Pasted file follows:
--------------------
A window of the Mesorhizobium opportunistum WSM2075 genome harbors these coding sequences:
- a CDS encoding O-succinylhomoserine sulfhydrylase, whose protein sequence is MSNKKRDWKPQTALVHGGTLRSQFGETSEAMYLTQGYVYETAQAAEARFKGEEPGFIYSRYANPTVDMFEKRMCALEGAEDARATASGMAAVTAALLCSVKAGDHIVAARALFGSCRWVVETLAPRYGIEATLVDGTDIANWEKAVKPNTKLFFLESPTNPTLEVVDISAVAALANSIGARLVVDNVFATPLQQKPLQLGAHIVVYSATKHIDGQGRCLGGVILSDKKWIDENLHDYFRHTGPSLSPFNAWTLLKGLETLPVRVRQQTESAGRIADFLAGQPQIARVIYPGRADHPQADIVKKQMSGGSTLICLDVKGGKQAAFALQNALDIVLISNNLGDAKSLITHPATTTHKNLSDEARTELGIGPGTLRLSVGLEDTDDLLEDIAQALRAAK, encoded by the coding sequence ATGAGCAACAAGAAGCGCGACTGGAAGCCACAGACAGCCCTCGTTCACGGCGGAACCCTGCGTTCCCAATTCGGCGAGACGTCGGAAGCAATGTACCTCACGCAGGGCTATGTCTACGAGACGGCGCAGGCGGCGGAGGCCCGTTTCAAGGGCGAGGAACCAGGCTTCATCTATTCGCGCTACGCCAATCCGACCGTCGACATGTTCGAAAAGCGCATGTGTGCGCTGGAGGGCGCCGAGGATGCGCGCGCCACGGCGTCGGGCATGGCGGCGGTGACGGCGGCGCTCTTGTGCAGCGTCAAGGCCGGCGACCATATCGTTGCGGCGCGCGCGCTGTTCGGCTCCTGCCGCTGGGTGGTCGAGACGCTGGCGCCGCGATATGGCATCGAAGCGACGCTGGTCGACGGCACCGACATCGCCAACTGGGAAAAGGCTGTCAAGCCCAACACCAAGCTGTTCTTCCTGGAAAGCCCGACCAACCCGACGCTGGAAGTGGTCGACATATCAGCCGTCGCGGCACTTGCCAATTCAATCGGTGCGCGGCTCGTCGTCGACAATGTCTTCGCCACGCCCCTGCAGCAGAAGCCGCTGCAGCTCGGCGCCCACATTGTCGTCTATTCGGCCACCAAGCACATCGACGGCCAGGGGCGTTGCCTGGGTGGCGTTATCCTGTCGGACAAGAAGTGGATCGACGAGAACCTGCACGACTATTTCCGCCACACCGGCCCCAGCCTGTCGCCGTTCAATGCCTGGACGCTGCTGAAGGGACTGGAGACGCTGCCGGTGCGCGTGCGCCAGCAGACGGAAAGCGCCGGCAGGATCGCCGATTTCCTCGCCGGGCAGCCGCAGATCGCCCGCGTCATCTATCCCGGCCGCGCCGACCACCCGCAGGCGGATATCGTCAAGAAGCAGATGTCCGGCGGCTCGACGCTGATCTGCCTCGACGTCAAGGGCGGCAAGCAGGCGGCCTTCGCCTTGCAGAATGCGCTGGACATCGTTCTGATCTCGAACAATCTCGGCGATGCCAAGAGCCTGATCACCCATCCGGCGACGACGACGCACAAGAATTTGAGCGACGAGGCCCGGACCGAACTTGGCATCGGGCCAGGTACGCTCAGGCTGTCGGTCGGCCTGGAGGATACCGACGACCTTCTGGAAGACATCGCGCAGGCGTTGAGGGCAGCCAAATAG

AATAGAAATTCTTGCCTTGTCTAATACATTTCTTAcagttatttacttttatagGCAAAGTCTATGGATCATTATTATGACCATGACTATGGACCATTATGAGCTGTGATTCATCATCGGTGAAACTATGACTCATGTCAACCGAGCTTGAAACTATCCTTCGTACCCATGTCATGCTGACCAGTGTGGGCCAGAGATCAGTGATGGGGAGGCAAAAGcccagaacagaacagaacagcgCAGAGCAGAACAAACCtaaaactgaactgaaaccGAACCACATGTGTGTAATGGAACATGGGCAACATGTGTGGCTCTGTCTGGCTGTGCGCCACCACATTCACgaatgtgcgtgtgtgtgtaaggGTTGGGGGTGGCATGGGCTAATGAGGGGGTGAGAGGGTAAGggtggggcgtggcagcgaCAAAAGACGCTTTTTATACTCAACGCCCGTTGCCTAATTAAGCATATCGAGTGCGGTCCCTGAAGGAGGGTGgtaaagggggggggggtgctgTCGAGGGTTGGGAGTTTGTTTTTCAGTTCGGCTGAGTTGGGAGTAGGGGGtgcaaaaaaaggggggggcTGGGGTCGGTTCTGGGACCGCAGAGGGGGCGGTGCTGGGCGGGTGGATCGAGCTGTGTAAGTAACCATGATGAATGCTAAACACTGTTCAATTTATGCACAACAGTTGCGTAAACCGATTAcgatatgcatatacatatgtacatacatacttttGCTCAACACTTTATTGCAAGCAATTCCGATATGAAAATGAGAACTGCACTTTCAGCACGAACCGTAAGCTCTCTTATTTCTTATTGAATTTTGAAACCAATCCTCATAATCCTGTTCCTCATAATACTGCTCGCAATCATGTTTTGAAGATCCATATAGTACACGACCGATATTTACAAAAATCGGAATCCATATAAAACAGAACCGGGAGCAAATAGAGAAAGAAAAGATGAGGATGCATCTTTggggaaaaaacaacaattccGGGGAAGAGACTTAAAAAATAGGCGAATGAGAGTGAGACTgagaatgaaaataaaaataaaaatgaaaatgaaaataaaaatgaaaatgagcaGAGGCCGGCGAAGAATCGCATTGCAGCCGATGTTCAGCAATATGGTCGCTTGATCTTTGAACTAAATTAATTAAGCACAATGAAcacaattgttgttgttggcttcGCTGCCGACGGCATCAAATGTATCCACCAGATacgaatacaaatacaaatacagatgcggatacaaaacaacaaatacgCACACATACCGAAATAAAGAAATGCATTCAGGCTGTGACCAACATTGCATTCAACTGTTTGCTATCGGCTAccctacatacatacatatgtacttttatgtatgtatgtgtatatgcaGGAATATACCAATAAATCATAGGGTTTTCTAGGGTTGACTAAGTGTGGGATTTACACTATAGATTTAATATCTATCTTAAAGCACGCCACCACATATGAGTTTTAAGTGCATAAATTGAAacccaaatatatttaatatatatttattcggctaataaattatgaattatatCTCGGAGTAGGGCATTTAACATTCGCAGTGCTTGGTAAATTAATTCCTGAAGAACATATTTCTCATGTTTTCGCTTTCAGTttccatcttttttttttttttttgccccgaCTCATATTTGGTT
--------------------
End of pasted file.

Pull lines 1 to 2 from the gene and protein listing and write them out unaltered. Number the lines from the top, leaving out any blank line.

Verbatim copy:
A window of the Mesorhizobium opportunistum WSM2075 genome harbors these coding sequences:
- a CDS encoding O-succinylhomoserine sulfhydrylase, whose protein sequence is MSNKKRDWKPQTALVHGGTLRSQFGETSEAMYLTQGYVYETAQAAEARFKGEEPGFIYSRYANPTVDMFEKRMCALEGAEDARATASGMAAVTAALLCSVKAGDHIVAARALFGSCRWVVETLAPRYGIEATLVDGTDIANWEKAVKPNTKLFFLESPTNPTLEVVDISAVAALANSIGARLVVDNVFATPLQQKPLQLGAHIVVYSATKHIDGQGRCLGGVILSDKKWIDENLHDYFRHTGPSLSPFNAWTLLKGLETLPVRVRQQTESAGRIADFLAGQPQIARVIYPGRADHPQADIVKKQMSGGSTLICLDVKGGKQAAFALQNALDIVLISNNLGDAKSLITHPATTTHKNLSDEARTELGIGPGTLRLSVGLEDTDDLLEDIAQALRAAK, encoded by the coding sequence ATGAGCAACAAGAAGCGCGACTGGAAGCCACAGACAGCCCTCGTTCACGGCGGAACCCTGCGTTCCCAATTCGGCGAGACGTCGGAAGCAATGTACCTCACGCAGGGCTATGTCTACGAGACGGCGCAGGCGGCGGAGGCCCGTTTCAAGGGCGAGGAACCAGGCTTCATCTATTCGCGCTACGCCAATCCGACCGTCGACATGTTCGAAAAGCGCATGTGTGCGCTGGAGGGCGCCGAGGATGCGCGCGCCACGGCGTCGGGCATGGCGGCGGTGACGGCGGCGCTCTTGTGCAGCGTCAAGGCCGGCGACCATATCGTTGCGGCGCGCGCGCTGTTCGGCTCCTGCCGCTGGGTGGTCGAGACGCTGGCGCCGCGATATGGCATCGAAGCGACGCTGGTCGACGGCACCGACATCGCCAACTGGGAAAAGGCTGTCAAGCCCAACACCAAGCTGTTCTTCCTGGAAAGCCCGACCAACCCGACGCTGGAAGTGGTCGACATATCAGCCGTCGCGGCACTTGCCAATTCAATCGGTGCGCGGCTCGTCGTCGACAATGTCTTCGCCACGCCCCTGCAGCAGAAGCCGCTGCAGCTCGGCGCCCACATTGTCGTCTATTCGGCCACCAAGCACATCGACGGCCAGGGGCGTTGCCTGGGTGGCGTTATCCTGTCGGACAAGAAGTGGATCGACGAGAACCTGCACGACTATTTCCGCCACACCGGCCCCAGCCTGTCGCCGTTCAATGCCTGGACGCTGCTGAAGGGACTGGAGACGCTGCCGGTGCGCGTGCGCCAGCAGACGGAAAGCGCCGGCAGGATCGCCGATTTCCTCGCCGGGCAGCCGCAGATCGCCCGCGTCATCTATCCCGGCCGCGCCGACCACCCGCAGGCGGATATCGTCAAGAAGCAGATGTCCGGCGGCTCGACGCTGATCTGCCTCGACGTCAAGGGCGGCAAGCAGGCGGCCTTCGCCTTGCAGAATGCGCTGGACATCGTTCTGATCTCGAACAATCTCGGCGATGCCAAGAGCCTGATCACCCATCCGGCGACGACGACGCACAAGAATTTGAGCGACGAGGCCCGGACCGAACTTGGCATCGGGCCAGGTACGCTCAGGCTGTCGGTCGGCCTGGAGGATACCGACGACCTTCTGGAAGACATCGCGCAGGCGTTGAGGGCAGCCAAATAG